No one really warns you when you get a cute puppy such as Bichon Frise, a Shih Tzu or Maltese or any long-coated breed about how much daily brushing is really required. And many times if we are warned or have researched the breed we don’t heed the warning, it all falls on deaf ears when we see that absolutely beautiful ball of fur – that lure of cuteness is enough to make us think we can keep up with the demanding at home grooming requirements, or the cost of regular trips to the groomers. I know it all too well believe it or not I was once in that position too.
Many times we are fooled into thinking our pup is the exception to the rule and get quite smug as at four or five months old he/she still has none, or hardly no matts so we don’t brush them out. Then the worst thing happens, that thing no one warned us about… All of a sudden almost overnight our cute fluffy little puppy starts to matt. We panic and reach for the brush, we’re not even sure we are using the right brush or even using it correctly but it doesn’t matter as our little puppy thinks we are playing with him and won’t let us brush him/her – so what do we do, more often than not we give up! We’ll wait a few weeks, maybe wash him/her and hope the matts fall out or bring him/her to the groomer failing that and ask for the groomer to cut as little off him/her as possible as we love their long fur or puppy look. The idea of shaving our puppy frightens the bejaysus out of us – we don’t want to lose our cute pup and we request that the matts just be brushed out, right? That’s not unreasonable sure that’s a groomers job, isn’t it? And sure once the coats saved you’ll start maintaining it yourself at home.
Does any of the above sound familiar?
All of the above was done out of love and care but the majority of the above mentioned, while extremely well intentioned is actually wrong. Are you the owner at fault because of this? In my opinion no, remember I was once in your situation. If you were never taught any different you weren’t to know but if you are reading this now it means you care and want to do the very best for your pup. So where do you start? We’ve compiled a list of frequently asked questions along with things to do to maintain your dogs coat at home and what to expect from your groomer. Here are some essential dog grooming tips:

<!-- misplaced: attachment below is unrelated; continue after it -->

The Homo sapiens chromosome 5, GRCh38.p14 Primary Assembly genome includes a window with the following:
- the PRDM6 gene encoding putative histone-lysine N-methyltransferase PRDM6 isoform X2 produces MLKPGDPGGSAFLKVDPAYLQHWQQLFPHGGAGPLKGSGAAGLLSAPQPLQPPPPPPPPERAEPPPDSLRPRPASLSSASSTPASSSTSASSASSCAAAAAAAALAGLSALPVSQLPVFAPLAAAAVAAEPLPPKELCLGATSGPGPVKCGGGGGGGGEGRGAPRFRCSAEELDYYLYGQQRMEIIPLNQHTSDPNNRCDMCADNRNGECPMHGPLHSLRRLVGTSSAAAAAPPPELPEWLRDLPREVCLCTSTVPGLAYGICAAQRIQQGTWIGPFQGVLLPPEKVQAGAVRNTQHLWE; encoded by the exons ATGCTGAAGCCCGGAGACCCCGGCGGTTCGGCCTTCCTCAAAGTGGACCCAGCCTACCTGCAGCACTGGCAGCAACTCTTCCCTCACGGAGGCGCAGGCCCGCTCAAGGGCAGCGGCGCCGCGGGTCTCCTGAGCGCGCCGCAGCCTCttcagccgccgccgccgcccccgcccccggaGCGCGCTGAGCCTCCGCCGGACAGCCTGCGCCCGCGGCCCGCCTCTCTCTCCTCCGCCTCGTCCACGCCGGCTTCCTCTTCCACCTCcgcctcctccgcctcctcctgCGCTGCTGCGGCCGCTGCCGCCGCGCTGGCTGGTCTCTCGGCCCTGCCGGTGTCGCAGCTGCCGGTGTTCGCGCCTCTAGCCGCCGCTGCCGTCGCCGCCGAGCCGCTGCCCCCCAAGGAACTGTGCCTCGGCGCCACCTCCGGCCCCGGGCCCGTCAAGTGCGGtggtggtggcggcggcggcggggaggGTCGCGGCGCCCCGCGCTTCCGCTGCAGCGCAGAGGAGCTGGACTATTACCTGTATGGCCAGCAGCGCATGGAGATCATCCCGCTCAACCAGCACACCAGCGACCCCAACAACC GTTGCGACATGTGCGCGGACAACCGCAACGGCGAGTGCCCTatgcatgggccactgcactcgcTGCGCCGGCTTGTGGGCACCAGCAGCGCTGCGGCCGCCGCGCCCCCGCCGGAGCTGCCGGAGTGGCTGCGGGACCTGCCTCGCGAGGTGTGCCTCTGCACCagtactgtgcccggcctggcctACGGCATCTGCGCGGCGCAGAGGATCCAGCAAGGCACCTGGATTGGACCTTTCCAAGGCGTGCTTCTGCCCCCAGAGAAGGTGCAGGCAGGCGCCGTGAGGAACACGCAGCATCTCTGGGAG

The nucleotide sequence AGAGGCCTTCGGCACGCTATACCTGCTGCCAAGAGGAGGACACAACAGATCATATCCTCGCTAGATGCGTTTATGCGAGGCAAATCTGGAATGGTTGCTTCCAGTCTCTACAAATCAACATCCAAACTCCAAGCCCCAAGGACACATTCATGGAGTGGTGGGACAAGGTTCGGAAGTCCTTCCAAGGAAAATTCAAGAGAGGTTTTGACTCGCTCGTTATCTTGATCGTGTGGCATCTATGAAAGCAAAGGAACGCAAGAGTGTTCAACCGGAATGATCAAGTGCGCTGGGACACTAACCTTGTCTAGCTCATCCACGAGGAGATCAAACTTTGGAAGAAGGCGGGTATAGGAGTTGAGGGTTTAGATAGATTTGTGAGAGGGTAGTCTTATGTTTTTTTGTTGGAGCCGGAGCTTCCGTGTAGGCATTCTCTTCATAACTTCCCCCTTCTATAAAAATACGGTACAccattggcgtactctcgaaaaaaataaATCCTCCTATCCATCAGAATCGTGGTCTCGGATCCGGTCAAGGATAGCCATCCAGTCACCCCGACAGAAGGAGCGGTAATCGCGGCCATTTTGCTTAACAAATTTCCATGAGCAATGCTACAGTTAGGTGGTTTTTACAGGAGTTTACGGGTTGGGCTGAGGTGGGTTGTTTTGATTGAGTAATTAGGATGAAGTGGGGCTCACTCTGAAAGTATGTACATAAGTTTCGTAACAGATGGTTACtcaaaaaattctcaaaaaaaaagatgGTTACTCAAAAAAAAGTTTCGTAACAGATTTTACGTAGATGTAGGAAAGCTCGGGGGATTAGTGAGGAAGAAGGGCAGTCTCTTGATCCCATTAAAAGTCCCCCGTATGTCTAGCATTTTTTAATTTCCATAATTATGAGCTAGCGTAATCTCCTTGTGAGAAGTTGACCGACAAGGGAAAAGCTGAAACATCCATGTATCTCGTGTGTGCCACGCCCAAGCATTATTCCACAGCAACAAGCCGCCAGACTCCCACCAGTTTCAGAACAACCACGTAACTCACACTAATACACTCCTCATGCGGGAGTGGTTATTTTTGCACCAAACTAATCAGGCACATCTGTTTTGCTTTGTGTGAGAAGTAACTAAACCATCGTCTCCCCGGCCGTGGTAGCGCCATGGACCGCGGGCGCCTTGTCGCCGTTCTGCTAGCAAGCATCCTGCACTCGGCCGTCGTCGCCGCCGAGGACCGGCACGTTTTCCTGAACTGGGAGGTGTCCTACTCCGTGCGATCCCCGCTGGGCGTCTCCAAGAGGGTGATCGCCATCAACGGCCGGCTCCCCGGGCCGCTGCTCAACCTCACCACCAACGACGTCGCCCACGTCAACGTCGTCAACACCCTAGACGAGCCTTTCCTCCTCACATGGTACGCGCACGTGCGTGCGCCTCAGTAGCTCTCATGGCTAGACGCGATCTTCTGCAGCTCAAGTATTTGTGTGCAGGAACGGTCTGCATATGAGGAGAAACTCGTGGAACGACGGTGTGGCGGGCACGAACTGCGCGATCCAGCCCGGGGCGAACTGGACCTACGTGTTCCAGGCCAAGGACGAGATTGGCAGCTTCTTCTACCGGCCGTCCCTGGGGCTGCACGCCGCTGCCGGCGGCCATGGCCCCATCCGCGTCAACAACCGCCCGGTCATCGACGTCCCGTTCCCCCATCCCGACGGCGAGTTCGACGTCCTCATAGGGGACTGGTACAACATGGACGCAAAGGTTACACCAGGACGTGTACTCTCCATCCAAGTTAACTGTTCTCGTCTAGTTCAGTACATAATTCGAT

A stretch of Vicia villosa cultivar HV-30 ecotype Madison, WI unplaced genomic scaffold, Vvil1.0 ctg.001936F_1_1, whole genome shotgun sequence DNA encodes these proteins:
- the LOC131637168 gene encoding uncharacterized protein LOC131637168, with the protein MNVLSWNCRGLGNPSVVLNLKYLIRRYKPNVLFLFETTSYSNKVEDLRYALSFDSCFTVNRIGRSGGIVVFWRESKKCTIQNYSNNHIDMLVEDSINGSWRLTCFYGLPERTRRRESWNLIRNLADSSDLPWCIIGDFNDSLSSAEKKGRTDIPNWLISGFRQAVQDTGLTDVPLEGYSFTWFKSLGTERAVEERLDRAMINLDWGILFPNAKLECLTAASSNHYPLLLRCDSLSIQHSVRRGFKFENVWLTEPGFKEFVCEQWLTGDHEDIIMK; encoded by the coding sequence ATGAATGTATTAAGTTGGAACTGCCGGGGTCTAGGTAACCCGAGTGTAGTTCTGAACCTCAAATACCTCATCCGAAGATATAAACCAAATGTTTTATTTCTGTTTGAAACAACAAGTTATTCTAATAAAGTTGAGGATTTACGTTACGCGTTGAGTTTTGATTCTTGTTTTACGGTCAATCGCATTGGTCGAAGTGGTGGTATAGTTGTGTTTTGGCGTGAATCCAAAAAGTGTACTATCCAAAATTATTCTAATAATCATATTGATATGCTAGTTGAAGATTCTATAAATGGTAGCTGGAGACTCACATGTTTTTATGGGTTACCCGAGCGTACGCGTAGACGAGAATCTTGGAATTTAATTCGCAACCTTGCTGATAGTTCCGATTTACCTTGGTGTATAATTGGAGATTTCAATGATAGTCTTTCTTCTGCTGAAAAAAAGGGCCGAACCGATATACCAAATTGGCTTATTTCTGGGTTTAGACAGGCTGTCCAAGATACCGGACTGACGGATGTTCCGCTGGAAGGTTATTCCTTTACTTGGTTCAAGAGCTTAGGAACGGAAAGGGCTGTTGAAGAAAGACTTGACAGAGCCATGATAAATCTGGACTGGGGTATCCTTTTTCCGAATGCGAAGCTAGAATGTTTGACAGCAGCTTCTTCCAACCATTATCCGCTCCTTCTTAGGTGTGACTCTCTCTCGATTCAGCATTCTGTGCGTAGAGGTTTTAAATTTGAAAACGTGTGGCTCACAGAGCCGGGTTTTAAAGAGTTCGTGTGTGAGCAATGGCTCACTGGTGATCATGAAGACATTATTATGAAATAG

1) First and foremost have a chat with your groomer/ future groomer we are here to help.
Remember your groomer will be part of yours & your dog’s life for the duration of your dog’s life and depending on the style you keep your dogs coat in you could be seeing them as regular as every 4-8 weeks. Your groomer can advise you on what tools you require, how to, and how often to use them. There is no stupid question to ask your dog groomer, especially when it’s in the best interest of your furry child.
2) Tools are entirely breed & coat type dependent, your groomer is the best person to advise you on what tools you require.
I have heard of Pet Shops recommending ridiculously expensive tools that were entirely impractical for a dogs coat type – no disrespect meant to pet shops but your groomer will know what is best for your dog. Eg. a slicker brush & comb are great for Shih Tzu, Bichon Frise & Maltese coats, they are also great for Rough Collies & Samoyed Husky but you would also benefit from an under rake coat or de-shedding tool to help clear your Rough Collie or Samoyed Husky’s thick shedding undercoat to avoid matting & remove shedding.